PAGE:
You would be forgiven for wondering why a book about re-wilding a British farm features in our book of the month series. In fact, it is recommended reading for anyone at all concerned with wildlife and farming policy, species decline and loss of biodiversity. It also makes for fascinating read.
The author recounts the story of the journey made by herself and her husband, Charlie. Both are arable and dairy farmers who had increasingly been adopting intensified farming methods before coming to the realisation in 1999 that their farm on the Knepp Castle Estate was financially unsustainable. This economic reality propelled them to seek Government funding – under the umbrella of a European Community agri-environment policy – for a park restoration project. This is where it all begins.
The book draws attention to how changes in land use, including intensive farming and the use of chemical fertilisers and weed killers, have altered the landscape and had a dramatic effect on plant life and the natural water courses upon which many animal and birds species depend.
It is sobering to read that whilst England has the largest membership of wildlife protection organizations in Europe, it has ‘the smallest amount of land nationally protected as nature reserves’ and the magnitude of the difference is astonishing. The scale of species decline is also staggering. The author highlights that ‘[b]etween 2002 and 2013, more than half our species declined in numbers.’
As for the factors contributing to this sorry state of affairs, the author points to the loss of thousands of miles of trees and hedgerows following changes in land use which have been encouraged by the farm subsidy system that continued after the Second World War and the fuelling of pressures towards large industrialized farms that followed Britain joining the Common Market in 1974.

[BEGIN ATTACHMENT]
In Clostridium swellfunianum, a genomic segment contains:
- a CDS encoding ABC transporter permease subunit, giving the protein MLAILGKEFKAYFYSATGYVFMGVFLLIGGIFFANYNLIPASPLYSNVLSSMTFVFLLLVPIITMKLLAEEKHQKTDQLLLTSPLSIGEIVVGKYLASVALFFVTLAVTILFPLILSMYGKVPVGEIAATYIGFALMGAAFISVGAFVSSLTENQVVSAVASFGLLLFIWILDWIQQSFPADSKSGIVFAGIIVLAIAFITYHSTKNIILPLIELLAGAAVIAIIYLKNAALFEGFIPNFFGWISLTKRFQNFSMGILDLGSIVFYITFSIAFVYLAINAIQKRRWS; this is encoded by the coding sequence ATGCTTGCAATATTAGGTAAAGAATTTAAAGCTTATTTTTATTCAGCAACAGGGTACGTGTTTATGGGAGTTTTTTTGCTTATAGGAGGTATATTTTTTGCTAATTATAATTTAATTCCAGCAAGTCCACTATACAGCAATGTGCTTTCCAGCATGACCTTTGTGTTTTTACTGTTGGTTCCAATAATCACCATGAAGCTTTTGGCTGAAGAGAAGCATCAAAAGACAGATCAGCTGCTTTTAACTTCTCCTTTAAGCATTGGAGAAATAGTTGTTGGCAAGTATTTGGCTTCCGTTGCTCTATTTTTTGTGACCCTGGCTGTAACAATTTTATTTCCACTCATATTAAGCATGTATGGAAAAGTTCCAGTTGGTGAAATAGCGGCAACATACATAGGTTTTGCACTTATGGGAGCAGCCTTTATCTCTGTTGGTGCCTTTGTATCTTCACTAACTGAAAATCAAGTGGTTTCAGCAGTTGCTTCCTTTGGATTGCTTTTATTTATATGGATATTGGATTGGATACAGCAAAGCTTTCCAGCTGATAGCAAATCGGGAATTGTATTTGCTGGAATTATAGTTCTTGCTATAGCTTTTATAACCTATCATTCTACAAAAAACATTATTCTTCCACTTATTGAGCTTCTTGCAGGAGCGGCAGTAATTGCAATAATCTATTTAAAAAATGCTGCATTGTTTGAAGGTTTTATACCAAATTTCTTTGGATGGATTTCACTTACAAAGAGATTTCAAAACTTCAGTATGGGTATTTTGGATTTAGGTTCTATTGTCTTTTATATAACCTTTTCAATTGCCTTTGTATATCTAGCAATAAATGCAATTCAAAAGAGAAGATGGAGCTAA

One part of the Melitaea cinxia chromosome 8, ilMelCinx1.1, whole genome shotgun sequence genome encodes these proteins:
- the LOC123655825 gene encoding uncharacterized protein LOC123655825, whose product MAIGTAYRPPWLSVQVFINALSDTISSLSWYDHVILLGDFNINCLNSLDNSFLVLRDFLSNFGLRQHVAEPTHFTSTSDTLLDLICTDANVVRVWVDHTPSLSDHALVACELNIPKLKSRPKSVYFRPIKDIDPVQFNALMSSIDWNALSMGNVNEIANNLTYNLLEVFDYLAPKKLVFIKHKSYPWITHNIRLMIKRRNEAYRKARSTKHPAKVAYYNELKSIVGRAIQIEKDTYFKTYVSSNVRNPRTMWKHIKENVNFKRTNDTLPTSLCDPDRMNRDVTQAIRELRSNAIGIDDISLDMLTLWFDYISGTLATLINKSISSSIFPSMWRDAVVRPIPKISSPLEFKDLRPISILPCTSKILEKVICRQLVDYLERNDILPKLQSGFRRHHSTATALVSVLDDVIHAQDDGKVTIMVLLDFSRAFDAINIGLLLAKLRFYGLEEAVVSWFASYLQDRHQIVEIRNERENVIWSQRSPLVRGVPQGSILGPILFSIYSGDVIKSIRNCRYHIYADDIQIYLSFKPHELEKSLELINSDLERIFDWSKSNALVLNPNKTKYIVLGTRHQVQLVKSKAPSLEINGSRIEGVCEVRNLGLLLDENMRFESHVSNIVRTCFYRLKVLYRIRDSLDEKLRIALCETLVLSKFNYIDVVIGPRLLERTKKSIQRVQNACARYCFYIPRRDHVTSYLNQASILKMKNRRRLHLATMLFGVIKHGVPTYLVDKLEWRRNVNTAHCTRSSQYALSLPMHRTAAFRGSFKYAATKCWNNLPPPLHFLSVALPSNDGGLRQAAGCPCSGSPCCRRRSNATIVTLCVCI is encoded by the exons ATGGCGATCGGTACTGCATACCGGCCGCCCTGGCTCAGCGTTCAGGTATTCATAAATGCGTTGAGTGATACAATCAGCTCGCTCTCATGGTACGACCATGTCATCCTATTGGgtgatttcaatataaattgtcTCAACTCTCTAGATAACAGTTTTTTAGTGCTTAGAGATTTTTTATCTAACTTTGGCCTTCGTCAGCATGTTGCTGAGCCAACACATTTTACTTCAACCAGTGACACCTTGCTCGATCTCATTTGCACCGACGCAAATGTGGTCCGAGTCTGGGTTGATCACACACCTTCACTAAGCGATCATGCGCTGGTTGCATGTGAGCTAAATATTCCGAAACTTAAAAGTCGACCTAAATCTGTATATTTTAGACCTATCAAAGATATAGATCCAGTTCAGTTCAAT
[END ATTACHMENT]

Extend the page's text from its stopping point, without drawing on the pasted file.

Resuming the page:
The impact of fertilisers, pesticides, livestock dung and industrial ploughs upon the mycorrhizae (I learnt that these are the fungal filaments extending from the roots of plants and trees to supply nutrients and water, often spreading across many miles) is also considered, and this too makes for sobering reading. Britain’s poor track record of creating green bridges for roaming species is also disappointing.
It is against this backdrop that the author describes the ‘wilding’ journey, from planting meadows to introducing wild species, such as red deer, longhorn cattle and Tamworth pigs who roam wild on the land. It is the introduction of beavers to rivers across Europe and America which is arguably the most fascinating aspect of re-wilding, due to the chronicled benefits for flood management and ecosystem support that in turn sustains a whole host of species.
Ultimately, the book offers hope that the losses are not irreversible. From butterflies to turtle doves and nightingales, the author chronicles beautifully their appearance and rising numbers. Often the results of initiatives, such as the encouragement of scrub land and ragwort, are as astonishing as they are unpredictable. The lessons learnt from the Knepp project must surely inform the agricultural and environmental policies of the future. This text is likely to go a long way towards educating us all about such projects and what they tell us about ecosystems and the policies that support them to protect and restore our British wildlife.
– Review written by A-law Chairwoman, Paula Sparks. You can purchase Wilding here.